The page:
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Thursday, May 11, 2006


Spying on the headlines

It's amusing to see how papers treat the latest spying news. Here are three consecutive headlines on a Google news list of hits:So which is it? Did he "not confirm" it, did he "deny" it, or did he admit it, but deny that it infringes on privacy? Gheesh.

I haven't seen anyone comment on the overall concept, if we can call it that. The USA Today article claimed that "the spy agency is using the data to analyze calling patterns in an effort to detect terrorist activity." What on earth could that mean? Are they looking for a sudden influx of calls to Hackensack, NJ to alert them to the fact that there is a terrorist cell in Hackensack? Is the volume of phone calls made by a handful of terrorists in a country of 300 million people really going to cause the slightest statistical perturbation in phone records, compared not just to the latest American Idol vote but to practically anything else? And even if that were true, could they really be analyzing such data in real-time rather than days, weeks, or months later, when any use of it in "detecting terrorist activity" would be useless?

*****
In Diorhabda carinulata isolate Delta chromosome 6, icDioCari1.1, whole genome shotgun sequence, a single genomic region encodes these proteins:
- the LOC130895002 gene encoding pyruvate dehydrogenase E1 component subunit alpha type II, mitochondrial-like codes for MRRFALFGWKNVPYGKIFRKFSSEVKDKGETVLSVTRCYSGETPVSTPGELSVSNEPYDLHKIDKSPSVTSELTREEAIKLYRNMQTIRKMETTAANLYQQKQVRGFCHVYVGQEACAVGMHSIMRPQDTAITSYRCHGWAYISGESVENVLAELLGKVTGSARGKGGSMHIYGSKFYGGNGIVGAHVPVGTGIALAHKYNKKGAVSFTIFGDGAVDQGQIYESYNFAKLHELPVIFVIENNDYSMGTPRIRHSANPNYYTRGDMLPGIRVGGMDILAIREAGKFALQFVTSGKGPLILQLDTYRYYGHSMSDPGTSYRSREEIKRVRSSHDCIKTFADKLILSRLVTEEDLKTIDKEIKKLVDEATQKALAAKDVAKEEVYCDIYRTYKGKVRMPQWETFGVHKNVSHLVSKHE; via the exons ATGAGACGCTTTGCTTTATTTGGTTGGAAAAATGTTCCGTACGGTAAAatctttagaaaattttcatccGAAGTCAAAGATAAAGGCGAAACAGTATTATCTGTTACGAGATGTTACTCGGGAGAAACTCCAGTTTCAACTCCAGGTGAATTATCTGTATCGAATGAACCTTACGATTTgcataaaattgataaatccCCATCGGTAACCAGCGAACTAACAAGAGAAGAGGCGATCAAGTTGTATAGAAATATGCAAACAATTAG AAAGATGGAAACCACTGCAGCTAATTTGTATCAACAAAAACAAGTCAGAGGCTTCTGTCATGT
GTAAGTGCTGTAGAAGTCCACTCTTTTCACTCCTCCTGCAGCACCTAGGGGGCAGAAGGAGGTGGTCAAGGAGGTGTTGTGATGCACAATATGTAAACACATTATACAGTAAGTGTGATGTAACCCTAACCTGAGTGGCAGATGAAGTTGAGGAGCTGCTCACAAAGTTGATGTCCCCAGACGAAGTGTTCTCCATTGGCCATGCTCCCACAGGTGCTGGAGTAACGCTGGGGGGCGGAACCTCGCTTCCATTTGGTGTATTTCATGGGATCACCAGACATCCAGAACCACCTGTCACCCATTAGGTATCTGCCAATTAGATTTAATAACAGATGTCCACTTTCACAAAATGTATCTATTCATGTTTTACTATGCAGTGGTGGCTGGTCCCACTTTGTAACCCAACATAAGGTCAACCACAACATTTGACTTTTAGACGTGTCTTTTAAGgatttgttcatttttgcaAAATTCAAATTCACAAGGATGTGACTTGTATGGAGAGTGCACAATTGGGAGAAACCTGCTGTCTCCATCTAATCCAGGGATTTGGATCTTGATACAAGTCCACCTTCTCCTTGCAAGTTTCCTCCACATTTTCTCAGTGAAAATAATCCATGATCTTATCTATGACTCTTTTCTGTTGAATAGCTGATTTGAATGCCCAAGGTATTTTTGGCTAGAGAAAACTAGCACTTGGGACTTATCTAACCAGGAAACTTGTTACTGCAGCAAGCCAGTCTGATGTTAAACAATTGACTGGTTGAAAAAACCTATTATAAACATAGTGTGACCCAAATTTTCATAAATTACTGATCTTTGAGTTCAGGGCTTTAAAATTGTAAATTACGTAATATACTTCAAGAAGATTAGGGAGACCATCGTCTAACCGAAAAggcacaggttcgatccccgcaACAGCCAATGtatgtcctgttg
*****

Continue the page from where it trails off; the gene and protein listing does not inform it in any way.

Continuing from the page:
The whole story is dubious in the extreme.

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